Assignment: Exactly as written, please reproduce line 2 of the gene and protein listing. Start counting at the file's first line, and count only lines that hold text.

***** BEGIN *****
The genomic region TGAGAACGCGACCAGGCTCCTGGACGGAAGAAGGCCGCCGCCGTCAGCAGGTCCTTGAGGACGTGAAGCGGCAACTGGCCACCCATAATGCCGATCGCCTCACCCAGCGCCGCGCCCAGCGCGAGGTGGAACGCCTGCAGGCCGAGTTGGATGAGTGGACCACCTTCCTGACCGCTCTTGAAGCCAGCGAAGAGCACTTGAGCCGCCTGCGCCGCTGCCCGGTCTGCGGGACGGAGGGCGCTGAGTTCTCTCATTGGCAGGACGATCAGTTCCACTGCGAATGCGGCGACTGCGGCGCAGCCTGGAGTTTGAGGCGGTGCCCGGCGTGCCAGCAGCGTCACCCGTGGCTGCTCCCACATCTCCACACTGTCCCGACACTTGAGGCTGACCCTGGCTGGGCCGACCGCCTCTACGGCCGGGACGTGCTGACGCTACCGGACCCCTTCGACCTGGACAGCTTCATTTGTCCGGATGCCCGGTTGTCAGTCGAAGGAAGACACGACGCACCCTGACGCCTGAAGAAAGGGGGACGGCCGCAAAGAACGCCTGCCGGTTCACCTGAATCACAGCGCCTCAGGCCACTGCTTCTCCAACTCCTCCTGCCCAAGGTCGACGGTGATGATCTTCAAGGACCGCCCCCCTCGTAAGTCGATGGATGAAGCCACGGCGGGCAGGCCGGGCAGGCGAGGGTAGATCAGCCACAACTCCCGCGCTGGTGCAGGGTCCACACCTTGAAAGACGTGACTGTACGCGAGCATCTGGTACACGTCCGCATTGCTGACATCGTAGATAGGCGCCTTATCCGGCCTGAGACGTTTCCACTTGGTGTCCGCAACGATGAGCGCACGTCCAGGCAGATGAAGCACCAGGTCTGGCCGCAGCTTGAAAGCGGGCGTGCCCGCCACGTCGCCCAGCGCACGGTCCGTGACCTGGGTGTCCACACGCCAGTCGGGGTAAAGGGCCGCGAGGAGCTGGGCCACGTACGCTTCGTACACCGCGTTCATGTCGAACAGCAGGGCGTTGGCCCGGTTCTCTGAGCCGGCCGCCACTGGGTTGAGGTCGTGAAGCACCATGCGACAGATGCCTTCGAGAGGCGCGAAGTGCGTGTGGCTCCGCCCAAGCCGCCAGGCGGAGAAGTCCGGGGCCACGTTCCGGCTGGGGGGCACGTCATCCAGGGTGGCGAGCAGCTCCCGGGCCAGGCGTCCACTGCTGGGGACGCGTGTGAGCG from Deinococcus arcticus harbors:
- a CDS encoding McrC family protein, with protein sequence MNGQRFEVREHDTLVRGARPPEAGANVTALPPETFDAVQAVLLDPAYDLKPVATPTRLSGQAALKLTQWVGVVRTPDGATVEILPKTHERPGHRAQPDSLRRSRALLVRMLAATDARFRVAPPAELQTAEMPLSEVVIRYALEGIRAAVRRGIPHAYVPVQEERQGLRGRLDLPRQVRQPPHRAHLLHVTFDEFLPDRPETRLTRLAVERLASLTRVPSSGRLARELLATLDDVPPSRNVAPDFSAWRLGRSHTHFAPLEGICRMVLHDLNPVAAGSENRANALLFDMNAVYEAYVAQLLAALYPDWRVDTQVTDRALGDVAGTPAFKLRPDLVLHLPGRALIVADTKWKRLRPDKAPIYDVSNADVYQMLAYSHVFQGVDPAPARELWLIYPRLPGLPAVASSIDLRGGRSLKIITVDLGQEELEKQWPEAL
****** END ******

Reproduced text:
- a CDS encoding McrC family protein, with protein sequence MNGQRFEVREHDTLVRGARPPEAGANVTALPPETFDAVQAVLLDPAYDLKPVATPTRLSGQAALKLTQWVGVVRTPDGATVEILPKTHERPGHRAQPDSLRRSRALLVRMLAATDARFRVAPPAELQTAEMPLSEVVIRYALEGIRAAVRRGIPHAYVPVQEERQGLRGRLDLPRQVRQPPHRAHLLHVTFDEFLPDRPETRLTRLAVERLASLTRVPSSGRLARELLATLDDVPPSRNVAPDFSAWRLGRSHTHFAPLEGICRMVLHDLNPVAAGSENRANALLFDMNAVYEAYVAQLLAALYPDWRVDTQVTDRALGDVAGTPAFKLRPDLVLHLPGRALIVADTKWKRLRPDKAPIYDVSNADVYQMLAYSHVFQGVDPAPARELWLIYPRLPGLPAVASSIDLRGGRSLKIITVDLGQEELEKQWPEAL